Sunday, 13 May 2012

First Satellite Tag Study for Manta Rays Reveals Habits and Hidden Journeys of Ocean Giants

ScienceDaily (May 11, 2012) — Using the latest satellite tracking technology, conservationists from the Wildlife Conservation Society, the University of Exeter (UK), and the Government of Mexico have completed a ground-breaking study on a mysterious ocean giant: the manta ray.



The research team has produced the first published study on the use of satellite telemetry to track the open-ocean journeys of the world's largest ray, which can grow up to 25 feet in width. Researchers say the manta ray -- listed as "Vulnerable" by the International Union for Conservation of Nature (IUCN) -- has become increasingly threatened by fishing and accidental capture and now needs more protection.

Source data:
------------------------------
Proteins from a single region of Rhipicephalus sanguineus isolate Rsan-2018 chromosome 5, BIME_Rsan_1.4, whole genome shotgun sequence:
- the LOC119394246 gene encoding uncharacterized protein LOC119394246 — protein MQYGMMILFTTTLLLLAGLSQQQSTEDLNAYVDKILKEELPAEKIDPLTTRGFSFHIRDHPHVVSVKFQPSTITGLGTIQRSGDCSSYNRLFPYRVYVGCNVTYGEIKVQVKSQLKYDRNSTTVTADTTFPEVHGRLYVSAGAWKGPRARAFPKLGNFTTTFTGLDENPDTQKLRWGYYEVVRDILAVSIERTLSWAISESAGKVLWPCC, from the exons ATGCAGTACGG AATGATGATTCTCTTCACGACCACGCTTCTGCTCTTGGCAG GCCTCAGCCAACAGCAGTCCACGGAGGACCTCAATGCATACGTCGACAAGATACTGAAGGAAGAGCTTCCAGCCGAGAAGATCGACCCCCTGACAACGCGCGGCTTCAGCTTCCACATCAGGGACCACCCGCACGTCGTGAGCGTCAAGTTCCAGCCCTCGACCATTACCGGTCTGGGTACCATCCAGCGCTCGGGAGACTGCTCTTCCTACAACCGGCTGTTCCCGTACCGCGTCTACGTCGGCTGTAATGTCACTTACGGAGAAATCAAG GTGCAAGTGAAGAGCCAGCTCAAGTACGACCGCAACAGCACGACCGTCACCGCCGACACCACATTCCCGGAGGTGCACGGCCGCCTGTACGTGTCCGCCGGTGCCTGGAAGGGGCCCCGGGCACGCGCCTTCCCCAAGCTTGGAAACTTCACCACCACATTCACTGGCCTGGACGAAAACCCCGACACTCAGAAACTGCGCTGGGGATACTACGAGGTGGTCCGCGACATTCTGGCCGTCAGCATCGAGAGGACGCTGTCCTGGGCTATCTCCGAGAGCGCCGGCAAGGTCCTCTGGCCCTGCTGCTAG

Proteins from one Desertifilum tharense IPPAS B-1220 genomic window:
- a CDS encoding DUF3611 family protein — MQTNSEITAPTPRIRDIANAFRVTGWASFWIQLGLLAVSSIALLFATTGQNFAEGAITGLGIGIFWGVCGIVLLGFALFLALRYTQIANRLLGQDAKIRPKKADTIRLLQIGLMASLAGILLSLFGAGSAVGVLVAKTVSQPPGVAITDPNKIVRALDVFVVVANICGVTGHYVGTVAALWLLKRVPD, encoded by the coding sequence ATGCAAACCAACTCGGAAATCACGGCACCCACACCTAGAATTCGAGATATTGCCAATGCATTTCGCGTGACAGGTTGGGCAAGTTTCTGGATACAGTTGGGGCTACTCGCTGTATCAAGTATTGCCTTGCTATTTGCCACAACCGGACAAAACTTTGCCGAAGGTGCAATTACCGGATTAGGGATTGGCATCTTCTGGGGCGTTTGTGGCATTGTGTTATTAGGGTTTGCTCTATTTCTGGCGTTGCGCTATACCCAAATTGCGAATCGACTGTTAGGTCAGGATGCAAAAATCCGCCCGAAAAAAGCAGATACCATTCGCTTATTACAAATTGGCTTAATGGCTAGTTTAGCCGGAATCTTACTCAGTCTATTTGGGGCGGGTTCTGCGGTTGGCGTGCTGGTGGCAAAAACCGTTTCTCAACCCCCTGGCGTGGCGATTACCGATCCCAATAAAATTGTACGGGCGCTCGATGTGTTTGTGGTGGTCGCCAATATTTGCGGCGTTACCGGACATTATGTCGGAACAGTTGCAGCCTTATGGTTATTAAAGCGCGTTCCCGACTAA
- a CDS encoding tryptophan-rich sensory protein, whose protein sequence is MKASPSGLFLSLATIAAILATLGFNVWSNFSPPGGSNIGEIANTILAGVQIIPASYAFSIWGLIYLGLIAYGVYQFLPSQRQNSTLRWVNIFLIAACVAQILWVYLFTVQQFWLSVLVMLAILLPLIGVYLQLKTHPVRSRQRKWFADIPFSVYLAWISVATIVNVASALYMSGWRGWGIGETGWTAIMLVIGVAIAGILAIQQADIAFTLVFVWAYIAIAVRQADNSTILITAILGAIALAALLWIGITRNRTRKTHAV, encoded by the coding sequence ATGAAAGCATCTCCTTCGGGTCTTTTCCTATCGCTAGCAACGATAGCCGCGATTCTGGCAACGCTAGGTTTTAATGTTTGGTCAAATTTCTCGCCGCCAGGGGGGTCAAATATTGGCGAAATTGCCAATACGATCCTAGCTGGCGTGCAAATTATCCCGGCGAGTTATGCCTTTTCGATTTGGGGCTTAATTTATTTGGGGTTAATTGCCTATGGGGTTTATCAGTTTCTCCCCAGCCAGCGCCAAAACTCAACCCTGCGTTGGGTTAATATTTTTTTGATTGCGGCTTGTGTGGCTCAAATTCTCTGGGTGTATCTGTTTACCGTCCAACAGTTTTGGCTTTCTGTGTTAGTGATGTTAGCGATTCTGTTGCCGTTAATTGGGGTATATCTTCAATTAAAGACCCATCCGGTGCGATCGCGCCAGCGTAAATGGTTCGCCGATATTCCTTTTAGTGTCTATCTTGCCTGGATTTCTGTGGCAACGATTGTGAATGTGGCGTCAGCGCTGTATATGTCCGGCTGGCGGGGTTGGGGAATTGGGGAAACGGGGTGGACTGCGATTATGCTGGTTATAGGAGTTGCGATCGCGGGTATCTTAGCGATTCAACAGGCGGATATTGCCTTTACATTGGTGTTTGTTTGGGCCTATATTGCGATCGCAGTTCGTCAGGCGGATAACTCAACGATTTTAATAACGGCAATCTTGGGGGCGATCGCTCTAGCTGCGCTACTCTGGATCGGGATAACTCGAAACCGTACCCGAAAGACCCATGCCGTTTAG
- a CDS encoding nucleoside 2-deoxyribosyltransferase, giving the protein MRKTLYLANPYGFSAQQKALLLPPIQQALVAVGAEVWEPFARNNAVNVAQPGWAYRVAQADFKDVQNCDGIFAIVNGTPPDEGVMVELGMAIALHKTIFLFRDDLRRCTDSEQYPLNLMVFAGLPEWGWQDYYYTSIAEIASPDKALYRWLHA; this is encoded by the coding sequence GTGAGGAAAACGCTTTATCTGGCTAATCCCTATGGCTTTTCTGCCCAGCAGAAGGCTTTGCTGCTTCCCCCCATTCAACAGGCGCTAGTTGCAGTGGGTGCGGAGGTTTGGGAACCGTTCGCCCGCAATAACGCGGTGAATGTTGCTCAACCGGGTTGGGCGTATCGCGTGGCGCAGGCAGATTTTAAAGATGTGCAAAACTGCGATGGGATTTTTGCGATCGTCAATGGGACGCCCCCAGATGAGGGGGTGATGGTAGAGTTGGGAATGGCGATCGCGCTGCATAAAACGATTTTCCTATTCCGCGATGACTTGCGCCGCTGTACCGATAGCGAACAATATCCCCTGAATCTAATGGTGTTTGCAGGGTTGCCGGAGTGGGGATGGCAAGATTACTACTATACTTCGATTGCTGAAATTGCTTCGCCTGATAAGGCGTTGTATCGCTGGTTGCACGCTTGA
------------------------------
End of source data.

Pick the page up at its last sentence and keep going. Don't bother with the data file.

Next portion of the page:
The study was published May 11 in the online journal PLoS ONE. The authors include: Rachel T. Graham of the Wildlife Conservation Society and the University of Exeter; Matthew J. Witt of the University of Exeter; Dan W. Castellanos of the Wildlife Conservation Society; Francisco Remolina of the National Commission of Protected Areas, Cancun, Mexico; Sara Maxwell of the Marine Conservation Institute and the University of California-Santa Cruz; Brenden J. Godley of the University of Exeter; and Lucy A. Hawkes of Bangor University, Bangor, United Kingdom.

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